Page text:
Imaginary Geographies - New Light Box Exhibition

1 December 2011

New ways of interpreting our environments is the theme of the new Courtenay Place light box exhibition Imaginary Geographies. Artists from New Zealand, Australia, Mexico and Korea combine both real and imagined landscapes to encourage passers-by to take a fresh look at public space.

Exhibition curator Claudia Arozqueta says she hopes the works will inject a little curiosity into people walking past the light boxes at the western end of Courtenay Place. "It's about imagining spaces - the spaces where we live are not fixed. They transform in history, in life and through imagination."

The exhibiting artists use a variety of aesthetics and techniques to realise their Imaginary Geographies.

Wellington artist Kate Woods explores the different possibilities that existing images can offer. She has created a series of collages from images of local places, such as Karori or Oriental Parade. In Futureworld she imagines an overgrown Wellington enveloped by plants and waterfalls that make it look beautiful but impossible to access.

"As the future moves towards 'green roofing' the images are like a parallel world or future city. With cutting, pasting and repetition of plant images I am interested in creating the sense of a computer game, like 1991's Civilization - a strategy game where the objective is to build an empire that stands the test of time," says Woods.

Auckland-based Korean artist Jae Hoon Lee uses digital technology to multiply, mix and loop seawater, creating new alternative landscapes.

Elaine Campaner is an Australian artist who uses everyday objects including teacups, toys, fabrics and bags to create imaginary scenes and landscapes.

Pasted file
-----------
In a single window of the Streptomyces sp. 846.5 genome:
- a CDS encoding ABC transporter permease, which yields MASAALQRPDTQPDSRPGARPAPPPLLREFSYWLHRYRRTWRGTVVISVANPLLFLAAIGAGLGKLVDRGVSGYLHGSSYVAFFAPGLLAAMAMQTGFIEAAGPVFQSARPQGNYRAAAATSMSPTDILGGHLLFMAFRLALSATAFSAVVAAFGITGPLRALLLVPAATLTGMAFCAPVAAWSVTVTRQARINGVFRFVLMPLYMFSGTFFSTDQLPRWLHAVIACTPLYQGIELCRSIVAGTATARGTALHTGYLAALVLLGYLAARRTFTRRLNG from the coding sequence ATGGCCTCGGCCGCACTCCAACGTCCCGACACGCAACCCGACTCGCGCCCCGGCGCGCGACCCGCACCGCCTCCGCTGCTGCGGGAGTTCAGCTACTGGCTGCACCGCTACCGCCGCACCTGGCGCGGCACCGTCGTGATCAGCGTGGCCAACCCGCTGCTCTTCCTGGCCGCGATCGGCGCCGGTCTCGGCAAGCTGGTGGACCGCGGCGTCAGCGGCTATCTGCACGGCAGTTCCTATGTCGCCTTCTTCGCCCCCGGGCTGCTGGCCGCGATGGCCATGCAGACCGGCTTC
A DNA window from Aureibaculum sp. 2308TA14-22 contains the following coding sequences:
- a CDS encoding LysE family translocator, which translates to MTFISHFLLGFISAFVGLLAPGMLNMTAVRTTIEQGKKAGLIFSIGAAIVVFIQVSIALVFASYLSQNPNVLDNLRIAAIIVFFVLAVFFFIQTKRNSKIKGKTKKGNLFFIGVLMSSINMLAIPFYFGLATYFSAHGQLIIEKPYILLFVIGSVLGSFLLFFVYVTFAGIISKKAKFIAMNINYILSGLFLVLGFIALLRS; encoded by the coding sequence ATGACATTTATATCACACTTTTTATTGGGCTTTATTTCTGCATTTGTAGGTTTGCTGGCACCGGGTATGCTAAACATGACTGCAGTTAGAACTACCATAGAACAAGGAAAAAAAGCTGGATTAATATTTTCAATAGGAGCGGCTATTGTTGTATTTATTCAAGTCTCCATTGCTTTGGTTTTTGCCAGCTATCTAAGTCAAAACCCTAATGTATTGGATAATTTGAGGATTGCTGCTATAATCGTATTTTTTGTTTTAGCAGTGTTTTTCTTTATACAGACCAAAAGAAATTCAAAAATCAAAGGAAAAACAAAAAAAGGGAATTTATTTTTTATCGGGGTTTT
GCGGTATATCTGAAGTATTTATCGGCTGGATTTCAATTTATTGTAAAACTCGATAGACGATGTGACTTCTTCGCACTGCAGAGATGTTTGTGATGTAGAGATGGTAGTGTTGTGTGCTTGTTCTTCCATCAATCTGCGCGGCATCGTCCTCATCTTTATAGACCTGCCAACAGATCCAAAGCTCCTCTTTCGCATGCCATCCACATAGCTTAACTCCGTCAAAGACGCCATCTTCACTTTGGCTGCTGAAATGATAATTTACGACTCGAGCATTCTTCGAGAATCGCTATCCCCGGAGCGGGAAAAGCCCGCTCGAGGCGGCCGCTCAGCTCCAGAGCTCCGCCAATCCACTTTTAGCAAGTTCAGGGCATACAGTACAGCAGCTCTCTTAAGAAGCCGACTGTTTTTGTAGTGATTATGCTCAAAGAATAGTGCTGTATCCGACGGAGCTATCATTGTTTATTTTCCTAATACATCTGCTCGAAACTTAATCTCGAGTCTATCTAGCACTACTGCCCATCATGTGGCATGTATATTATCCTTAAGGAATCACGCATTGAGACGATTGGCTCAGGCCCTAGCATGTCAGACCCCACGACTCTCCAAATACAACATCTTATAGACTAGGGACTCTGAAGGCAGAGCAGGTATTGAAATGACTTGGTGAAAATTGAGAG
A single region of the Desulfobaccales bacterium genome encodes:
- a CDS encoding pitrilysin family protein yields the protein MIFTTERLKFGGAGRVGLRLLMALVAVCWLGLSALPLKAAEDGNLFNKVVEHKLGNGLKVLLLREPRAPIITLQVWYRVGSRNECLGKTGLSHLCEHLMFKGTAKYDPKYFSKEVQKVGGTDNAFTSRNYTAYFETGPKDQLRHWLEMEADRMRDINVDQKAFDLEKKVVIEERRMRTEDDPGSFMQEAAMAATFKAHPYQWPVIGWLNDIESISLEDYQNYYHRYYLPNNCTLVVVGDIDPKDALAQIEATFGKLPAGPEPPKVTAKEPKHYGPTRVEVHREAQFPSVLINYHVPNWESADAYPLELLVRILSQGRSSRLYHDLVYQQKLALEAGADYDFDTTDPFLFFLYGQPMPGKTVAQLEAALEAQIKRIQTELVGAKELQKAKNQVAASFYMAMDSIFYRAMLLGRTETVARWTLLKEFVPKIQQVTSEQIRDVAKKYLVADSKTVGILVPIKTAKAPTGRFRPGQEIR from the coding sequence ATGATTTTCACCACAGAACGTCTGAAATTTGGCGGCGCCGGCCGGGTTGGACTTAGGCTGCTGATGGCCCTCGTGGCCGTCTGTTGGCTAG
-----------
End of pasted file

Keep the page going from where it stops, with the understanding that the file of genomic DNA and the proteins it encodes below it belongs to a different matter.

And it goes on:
Mexican photographer Alex Dorfsman explores the cultural dimensions of globalisation from a geographic perspective. In his work, titled Universal Geography, Dorfsman replicates significant aspects of world landscapes - such as Mount Owen in Kahurangi National Park or the fields of Erfourd in Morocco - by taking photographs of similar vistas in Mexico. With this project the artist intends to question the notion of place and identity in a world where people, ideas and products are in constant motion.

The works by the four artists will go on display from 8 December but several spaces in the light boxes will be left empty. Proposals from artists and designers, in response to the works already in the exhibition, will be sought.

"We're asking other artists to check out the exhibition when it opens and put forward their own work exploring real and imagined landscapes," says Arozqueta.

Any art forms that can be presented as a large digital image in the light boxes will be considered, including photography, collage, drawing, digital imagery, text and mixed media.

Artworks will be selected by Arozqueta and representatives from Wellington City Council's Public Art Panel. The selected artworks will be printed and exhibited as part of the Imaginary Geographies project from February to April 2012.

Works not selected for the light boxes may still be included in the project and published on the exhibition's website and twitter pages.

Imaginarygeo - Twitter website

Wellington poet Lucy Orbell created a poem especially for the show, which will be displayed on benches around the exhibition, along with other text from other authors.

Imaginary Geographies will open on Wednesday 7 December, 5.30pm at Jimmy's, St James on Courtenay Place.